Tommyboy was able to fill me in on opening act, Shit Horse, whom I knew relatively nothing about. However, apparently I missed a great deal of antics as the front man was extremely charismatic, soliciting responses now and then from the crowd. On their final number, they brought out a topless girl (both nipples pierced as I’m told) wearing a horse mask. Certainly, it had to have been an unforgettable performance.
Take a few of your favorite local artists and stick them on stage by themselves to perform songs both familiar and original. Essentially, that’s what Do Itcha Damn Self aims to accomplish. The event at the Pinhook marks Durham’s inaugural one-man-band jubilee and art fair, which will feature select band members from Triangle favorites like Megafaun and Midtown Dickens. In order to promote the event a bit further, Phil Cook of Megafaun and Catherine Edgerton of Midtown Dickens will come chat with DJ Special K and DJ Sajhammer at 11 a.m. this Friday morning (July 16).
The Hopscotch Music Festival has now become synonymous with headliners: Broken Social Scene, Public Enemy, and Panda Bear. However, the Triangle’s largest music festival features plenty of local acts. That’s why every Friday for the next few weeks, Special K will be getting back to North Carolina’s musical roots by keeping spins local and giving away Hopscotch festival wristbands to lucky callers during the Local Lunch (12pm-1pm).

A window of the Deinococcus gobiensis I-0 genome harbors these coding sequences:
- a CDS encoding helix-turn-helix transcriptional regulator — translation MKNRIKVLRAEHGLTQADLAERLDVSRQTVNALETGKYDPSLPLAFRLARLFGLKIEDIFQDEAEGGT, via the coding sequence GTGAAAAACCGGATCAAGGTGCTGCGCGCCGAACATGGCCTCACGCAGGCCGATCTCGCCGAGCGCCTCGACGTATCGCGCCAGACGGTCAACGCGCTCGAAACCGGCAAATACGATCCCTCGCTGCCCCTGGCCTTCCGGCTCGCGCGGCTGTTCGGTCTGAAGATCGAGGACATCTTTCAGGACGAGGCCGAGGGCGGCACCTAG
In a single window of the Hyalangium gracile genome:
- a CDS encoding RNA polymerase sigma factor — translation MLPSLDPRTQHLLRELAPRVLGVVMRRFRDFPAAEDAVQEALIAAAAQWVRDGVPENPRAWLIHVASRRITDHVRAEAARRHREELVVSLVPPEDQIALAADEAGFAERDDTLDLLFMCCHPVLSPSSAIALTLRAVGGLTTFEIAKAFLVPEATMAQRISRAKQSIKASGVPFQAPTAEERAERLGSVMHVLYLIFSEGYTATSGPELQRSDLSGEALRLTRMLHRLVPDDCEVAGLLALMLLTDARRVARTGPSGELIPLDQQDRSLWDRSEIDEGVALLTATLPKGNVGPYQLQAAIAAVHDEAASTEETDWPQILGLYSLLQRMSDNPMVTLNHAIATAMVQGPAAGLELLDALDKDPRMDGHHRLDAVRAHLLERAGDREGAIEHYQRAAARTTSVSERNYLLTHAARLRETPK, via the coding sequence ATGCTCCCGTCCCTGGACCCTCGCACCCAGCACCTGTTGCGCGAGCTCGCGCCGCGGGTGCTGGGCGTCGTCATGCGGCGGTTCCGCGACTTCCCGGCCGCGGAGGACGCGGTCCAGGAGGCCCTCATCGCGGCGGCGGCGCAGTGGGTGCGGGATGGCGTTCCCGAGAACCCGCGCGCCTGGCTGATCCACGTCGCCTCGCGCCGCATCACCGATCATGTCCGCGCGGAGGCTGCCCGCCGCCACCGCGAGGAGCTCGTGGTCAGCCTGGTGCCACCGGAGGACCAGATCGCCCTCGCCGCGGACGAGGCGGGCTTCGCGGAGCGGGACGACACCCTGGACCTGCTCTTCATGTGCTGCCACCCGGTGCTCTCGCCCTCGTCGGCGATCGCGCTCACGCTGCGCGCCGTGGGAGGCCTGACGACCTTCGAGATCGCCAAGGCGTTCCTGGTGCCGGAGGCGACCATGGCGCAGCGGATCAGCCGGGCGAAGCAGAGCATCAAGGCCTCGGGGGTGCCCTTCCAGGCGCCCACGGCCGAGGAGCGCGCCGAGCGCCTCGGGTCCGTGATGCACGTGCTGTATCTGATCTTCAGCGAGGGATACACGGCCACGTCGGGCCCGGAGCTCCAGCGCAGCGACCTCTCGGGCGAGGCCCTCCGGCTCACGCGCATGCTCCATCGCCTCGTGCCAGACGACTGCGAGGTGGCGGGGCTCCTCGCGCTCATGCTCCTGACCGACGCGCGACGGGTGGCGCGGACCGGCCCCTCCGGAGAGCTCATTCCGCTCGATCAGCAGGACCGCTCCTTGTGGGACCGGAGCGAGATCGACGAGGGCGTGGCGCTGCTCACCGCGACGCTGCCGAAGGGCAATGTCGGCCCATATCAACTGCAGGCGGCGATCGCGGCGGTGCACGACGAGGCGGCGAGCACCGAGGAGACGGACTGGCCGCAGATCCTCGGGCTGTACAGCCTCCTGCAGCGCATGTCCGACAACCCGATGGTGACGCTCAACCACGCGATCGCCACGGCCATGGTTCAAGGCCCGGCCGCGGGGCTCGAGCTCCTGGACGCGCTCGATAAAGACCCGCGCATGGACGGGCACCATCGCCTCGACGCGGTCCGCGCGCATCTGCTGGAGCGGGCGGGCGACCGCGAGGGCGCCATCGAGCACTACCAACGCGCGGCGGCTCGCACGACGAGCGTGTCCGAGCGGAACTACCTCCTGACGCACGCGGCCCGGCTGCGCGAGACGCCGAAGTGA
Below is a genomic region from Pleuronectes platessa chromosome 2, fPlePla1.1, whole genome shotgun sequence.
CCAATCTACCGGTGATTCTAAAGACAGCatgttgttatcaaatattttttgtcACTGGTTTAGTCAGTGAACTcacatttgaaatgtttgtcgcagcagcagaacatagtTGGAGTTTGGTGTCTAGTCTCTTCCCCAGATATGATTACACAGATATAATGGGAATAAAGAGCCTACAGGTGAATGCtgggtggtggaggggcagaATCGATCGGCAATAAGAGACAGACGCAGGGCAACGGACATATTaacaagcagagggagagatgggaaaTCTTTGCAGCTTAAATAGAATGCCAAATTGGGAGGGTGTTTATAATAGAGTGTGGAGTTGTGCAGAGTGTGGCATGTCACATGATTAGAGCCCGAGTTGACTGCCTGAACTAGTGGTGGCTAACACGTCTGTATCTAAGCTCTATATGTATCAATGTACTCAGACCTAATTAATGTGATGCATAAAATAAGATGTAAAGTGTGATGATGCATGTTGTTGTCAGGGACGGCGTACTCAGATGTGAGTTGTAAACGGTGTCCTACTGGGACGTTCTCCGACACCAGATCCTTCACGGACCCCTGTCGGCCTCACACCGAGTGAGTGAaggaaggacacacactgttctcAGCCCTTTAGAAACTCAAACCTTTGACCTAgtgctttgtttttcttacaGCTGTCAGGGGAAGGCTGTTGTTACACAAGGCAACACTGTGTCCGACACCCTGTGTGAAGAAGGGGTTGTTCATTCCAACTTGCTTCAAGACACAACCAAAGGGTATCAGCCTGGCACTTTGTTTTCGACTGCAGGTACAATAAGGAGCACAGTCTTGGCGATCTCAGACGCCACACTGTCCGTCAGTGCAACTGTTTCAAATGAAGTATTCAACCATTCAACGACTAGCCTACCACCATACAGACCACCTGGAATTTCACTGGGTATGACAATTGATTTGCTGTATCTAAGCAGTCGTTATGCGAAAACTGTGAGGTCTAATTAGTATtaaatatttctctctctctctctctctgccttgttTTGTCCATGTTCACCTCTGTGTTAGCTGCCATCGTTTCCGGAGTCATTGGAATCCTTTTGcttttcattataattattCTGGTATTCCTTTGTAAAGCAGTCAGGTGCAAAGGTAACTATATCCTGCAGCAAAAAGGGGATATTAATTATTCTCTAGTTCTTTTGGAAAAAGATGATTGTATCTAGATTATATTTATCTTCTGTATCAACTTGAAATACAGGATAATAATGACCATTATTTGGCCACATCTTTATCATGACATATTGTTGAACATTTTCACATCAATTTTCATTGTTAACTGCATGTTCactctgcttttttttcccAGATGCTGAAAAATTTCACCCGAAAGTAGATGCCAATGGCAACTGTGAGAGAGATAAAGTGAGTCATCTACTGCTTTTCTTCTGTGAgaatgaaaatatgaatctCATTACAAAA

Listen only on 88.1FM or streaming online during Local Lunch for your favorite local Hopscotch bands like The Rosebuds, Bowerbirds, The Love Language and many more! For the full line-up of Hopscotch bands, visit their website here.
A few hours before Kooley High performs at the Pour House for their farewell Raleigh show, Foolery and Charlie Smarts wanted to come in and chat about their hip-hop legacy in North Carolina as well as their expectations for their futures in New York. The band plans to continue to make new music up north, but not before they have a great send-off tonight which will include classic Kooley High tracks mixed in with some new surprises.
Listen to part of the interview here:
Part 1: Introductions
Part 2: A Changing Environment
Join Special K and the Sajhammer this Friday at 11 a.m. as they will be talking to local hip-hop band, Kooley High. The band plans to discuss their upcoming performance with Carlitta Durand at the Pour House, May 28.